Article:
History Main / Castlequest

6th Sep '13 7:39:03 AM EarlOfSandvich
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[[quoteright:256:http://static.tvtropes.org/pmwiki/pub/images/256px-CastlequestNESBoxart_579.jpg]]
[[caption-width-right:256:Not as great as you might think.]]
It's a simple story. Princess gets kidnapped by evil demon, prince finds out about said kidnapping, prince goes to demon's evil castle to save princess... pretty typical stuff, right? Well, this demon likes puzzles. The kind of puzzles that involve color-coded doors and keys.

Yes, this is ''Castlequest'', a brain bender of a game with a interesting premise, but terrible execution. Opinions on the game are mixed, but if you're looking for a different kind of puzzle game on the NES, it doesn't get more obscure than ''Castlequest''.

The game was originally released in Japan as ''Castle Excellent'' on both the Famicom and the {{MSX}}, as a sequel to a game called ''The Castle''. The game is actually fondly remember over in the Land of the Rising Sun.
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!!This game provides examples of:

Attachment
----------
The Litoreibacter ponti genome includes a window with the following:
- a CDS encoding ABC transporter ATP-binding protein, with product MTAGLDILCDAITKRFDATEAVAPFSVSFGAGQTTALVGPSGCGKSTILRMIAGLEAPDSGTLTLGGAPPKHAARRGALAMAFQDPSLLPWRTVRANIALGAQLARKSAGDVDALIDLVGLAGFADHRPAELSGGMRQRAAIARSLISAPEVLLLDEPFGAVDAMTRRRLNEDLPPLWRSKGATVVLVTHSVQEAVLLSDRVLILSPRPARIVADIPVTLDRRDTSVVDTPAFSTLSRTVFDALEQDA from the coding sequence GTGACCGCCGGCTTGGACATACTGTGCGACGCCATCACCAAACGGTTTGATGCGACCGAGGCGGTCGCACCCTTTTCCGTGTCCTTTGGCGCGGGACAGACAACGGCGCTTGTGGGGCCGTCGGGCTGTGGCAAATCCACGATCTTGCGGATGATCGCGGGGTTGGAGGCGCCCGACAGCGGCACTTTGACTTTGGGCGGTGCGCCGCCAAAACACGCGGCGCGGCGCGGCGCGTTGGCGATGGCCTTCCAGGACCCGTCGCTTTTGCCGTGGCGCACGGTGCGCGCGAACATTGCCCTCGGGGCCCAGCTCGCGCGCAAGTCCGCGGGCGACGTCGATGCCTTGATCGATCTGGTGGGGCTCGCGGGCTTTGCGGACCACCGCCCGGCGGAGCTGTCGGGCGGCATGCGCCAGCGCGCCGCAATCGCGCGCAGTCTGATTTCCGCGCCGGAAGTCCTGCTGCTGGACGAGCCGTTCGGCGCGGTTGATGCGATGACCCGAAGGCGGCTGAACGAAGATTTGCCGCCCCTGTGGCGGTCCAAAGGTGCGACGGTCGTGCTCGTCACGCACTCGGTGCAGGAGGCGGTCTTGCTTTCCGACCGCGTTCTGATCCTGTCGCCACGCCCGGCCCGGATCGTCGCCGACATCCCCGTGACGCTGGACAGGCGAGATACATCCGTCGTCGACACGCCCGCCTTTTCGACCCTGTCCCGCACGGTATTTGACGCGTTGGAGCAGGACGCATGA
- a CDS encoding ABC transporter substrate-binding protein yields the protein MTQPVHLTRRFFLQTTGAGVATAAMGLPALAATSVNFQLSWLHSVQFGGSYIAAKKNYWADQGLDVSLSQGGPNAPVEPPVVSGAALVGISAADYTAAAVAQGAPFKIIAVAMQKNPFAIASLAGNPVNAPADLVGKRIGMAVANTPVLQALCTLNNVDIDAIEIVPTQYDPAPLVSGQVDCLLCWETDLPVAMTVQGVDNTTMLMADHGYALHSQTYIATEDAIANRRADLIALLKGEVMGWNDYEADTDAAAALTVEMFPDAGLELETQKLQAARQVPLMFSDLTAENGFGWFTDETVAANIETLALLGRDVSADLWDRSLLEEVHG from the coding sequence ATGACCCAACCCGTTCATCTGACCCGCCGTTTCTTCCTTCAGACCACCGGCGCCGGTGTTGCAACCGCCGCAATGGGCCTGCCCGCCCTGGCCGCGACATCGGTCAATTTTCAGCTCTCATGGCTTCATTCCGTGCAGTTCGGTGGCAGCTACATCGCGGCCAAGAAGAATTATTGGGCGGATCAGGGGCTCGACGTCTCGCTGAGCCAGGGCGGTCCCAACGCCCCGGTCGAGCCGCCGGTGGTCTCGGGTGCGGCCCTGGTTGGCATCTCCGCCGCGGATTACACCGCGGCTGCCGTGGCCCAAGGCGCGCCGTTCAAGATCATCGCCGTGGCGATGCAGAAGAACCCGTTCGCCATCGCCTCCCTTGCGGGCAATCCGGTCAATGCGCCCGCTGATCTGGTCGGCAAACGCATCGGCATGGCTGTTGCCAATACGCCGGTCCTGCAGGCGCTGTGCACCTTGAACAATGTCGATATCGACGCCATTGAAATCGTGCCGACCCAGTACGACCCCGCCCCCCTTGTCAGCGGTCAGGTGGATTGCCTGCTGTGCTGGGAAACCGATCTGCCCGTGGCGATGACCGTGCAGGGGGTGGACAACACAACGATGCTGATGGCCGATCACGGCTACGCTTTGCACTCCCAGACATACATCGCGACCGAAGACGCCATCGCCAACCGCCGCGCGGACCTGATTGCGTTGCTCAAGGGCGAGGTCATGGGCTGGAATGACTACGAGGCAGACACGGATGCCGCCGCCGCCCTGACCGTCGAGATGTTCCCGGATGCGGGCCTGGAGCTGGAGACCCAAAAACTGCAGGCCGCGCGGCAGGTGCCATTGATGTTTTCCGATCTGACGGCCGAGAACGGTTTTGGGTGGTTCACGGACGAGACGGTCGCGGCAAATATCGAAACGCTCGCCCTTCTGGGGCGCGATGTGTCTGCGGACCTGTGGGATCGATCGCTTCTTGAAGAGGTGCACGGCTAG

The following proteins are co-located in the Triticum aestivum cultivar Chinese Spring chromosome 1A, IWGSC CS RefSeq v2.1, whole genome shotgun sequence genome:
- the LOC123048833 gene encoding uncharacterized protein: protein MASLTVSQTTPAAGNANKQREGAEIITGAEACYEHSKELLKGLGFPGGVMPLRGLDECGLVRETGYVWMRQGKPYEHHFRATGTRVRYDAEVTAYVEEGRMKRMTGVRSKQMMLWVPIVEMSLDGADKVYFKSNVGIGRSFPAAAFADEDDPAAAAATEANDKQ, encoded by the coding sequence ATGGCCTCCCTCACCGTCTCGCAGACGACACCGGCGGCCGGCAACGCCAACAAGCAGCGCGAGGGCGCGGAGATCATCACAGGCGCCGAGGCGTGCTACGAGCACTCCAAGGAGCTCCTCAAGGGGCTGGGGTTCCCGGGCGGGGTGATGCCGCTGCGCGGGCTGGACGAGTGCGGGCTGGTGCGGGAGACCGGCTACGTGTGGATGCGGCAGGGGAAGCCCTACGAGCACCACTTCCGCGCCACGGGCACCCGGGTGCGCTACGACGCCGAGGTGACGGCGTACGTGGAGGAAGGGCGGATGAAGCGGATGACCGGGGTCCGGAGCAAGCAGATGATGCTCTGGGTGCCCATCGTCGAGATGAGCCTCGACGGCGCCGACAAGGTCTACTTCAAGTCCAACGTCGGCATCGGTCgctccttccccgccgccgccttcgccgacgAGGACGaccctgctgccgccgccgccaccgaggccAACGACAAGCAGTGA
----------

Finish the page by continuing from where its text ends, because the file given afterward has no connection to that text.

* AerithAndBob: The prince's name is Rafael, which isn't too weird. The princess' name? Margarita.
* AWinnerIsYou: For beating such a hard game, you get [[spoiler: a close-up picture of your player character holding his sword in the air thanking you for playing.]]
* AllThereInTheManual: If you got this game used, there's no way you'd know about the Sub-Command menu that allowed you to reset a room or re-lock a door if you messed up unless you got lucky messing with the second controller while playing the game. The game also came with a map of the whole castle, making things much easier...
* AmericanKirbyIsHardcore: Compare the cover art above with the decidedly less awesome (albeit more accurate) [[http://www.gamefaqs.com/nes/587178-castlequest/images/box-2720 Japanese box art]].
* BlackMagicianGirl: One enemy is a witch that constantly spawns an infinite amount of random enemies until she is killed. This means she can also spawn enemies in places you DON'T want, and once an enemy is spawned it stays in the room even after the witch dies. [[OhCrap So if she happens to spawn an unkillable enemy in a place you need to get to]]...